Adding conditions to relationships in Laravel

Currently playing with the Laravel php framework.

It’s been said by many already, it’s a really cool framework. Well designed and documented. Coming from a CodeIgniter background, it’s easy to jump in and refreshing to get all the new cool features.

The Eloquent ORM has a nice minimalist approach to writing database abstraction. If you’re coming from Propel or Doctrine it’s crazy how little you actually need to get Eloquent going.

Eloquent supports relationships between models out of the box, like so:

class Post extends Eloquent {

     public function comments()
     {
          return $this->has_many('Comment');
     }

}

Very simple.

What if I need to add conditions to that relationship?

For instance, I’ve got a system with lot of meta info. Multiple tables have meta data.

Rather than having a meta table for each entity I would rather have a single meta table with a (target_type / target_id) set of columns. The target_type column is the table it refers to and target_id the id in that table. (so for users, target_type='users', target_id = <some_user_id>)

To load meta info for any entity as a One-To-Many relationship, Laravel would automatically link the target_id for me but I would also need to enforce the target_type field in the relationship (otherwise I may load meta data from other entities).

It’s actually quite easy to do in Laravel.

The has_many method returns the relationship object itself (not the actual data, you still need to call get() on it). What that means is that you can call additional methods on it before returning it.

Looking at the class hierarchy, relationships are actually subclasses of Query so you can call the usual Eloquent filtering methods on it.

Here’s how it would work for a User->Meta relationship:

class User extends Eloquent {

     public function meta()
     {
          return $this->has_many('Meta','target_id')->where('target_type','=',$this->table());
     }

}

Too easy.

9 comments on “Adding conditions to relationships in Laravel

  1. Tobia

    Brilliant! Thanks a lot. Now Eloquent is much clearer.

    Reply
    1. bendog

      Thanks for the feedback.

      Good to hear this is still relevant after nearly 4 years.

      Reply
  2. Pip Jones

    Yes still relevant and helpful. Can I ask how to achieve a variant of this, where the metadata for the relationship is stored in each row in the primary table? So I’d want to do something like:

    public function meta() {
              return $this->hasmany('Meta','targetid')->where('targettype','=',$this->usertype);
    }
    

    and each User record specifies its own “type”. However $this isn’t instantiated when the relationship is run/defined, so I don’t understand how to pass in the per-row values in to the relationship (like you can a join). Feel like I’m missing some crucial info, which I can’t find in the eloquent docs. TIA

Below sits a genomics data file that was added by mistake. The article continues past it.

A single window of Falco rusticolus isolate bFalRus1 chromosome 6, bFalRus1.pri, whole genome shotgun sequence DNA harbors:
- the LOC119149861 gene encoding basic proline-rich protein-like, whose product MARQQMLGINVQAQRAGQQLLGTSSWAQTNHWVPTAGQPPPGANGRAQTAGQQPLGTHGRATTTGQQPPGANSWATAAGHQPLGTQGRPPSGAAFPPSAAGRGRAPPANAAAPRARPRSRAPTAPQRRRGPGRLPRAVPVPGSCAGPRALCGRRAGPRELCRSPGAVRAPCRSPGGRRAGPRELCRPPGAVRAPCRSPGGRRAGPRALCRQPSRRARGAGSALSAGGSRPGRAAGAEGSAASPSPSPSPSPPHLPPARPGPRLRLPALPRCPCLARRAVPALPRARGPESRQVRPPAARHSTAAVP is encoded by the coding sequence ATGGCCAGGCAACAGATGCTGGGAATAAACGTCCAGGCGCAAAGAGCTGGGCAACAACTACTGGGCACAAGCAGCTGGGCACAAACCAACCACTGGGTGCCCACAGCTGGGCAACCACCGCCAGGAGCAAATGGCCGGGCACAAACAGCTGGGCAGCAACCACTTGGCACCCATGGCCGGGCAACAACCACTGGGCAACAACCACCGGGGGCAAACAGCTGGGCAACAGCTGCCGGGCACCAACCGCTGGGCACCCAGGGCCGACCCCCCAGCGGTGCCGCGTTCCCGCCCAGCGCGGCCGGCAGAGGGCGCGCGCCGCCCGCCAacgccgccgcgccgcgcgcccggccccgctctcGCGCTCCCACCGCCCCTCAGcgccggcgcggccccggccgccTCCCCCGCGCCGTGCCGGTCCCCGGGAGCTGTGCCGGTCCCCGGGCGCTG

Reply
    1. bendog

      Hey Pip,

      Good question. I’ve never tried that.

      $this should be instantiated, you can do $this->hasmany(...)

      Are you sure about that?

      Reply
  3. Pip Jones

    Ah sorry, used the term wrong! It’s instantiated as a Model instance, but it’s not populated with the model properties.

    I know I’m thinking about it wrong… I keep imagining the relationship is like a per-row callback, but I know it’s not, it’s a definition of the structure. I can get it working using joins in the caller, but just trying to “do things right” by eloquent and define it in the model structure itself.

    Thanks for the quick response (I’ve had a stack overflow open for months :)

    Reply
    1. bendog

      Well if it’s not populated with the model properties, then it doesn’t make sense to do it like this.

      Maybe don’t define it as a relationship per-se, more like a utility method of the model, that you can use to retrieve the related model, something like this.

      public function meta() {
                return Meta::where('targettype','=',$this->usertype);
      }
      

      Maybe post a link to your stack overflow question here to, someone might come across it from here.

      Reply
  4. Pip Jones

    Thanks again, that’s given me something to think about. I did try something like this using ‘scopes’ which can have extra parameters.

    This is a more complex version of my question above, I guess it’s at the core of my knowledge gap. http://stackoverflow.com/questions/33871337/how-to-scope-an-eloquent-relation-or-perform-traditional-join

    Reply
    1. bendog

      Thanks for the SO link, i’ve +1’ed it.

      The withDevice in user() doesn’t make sense to me, the device() and user() relations to me seem independent (from the point of view of the SessionLogModel model).

      The main issue seems that belongsTo cannot express a relation on multiple fields.. yeah?

      Reply

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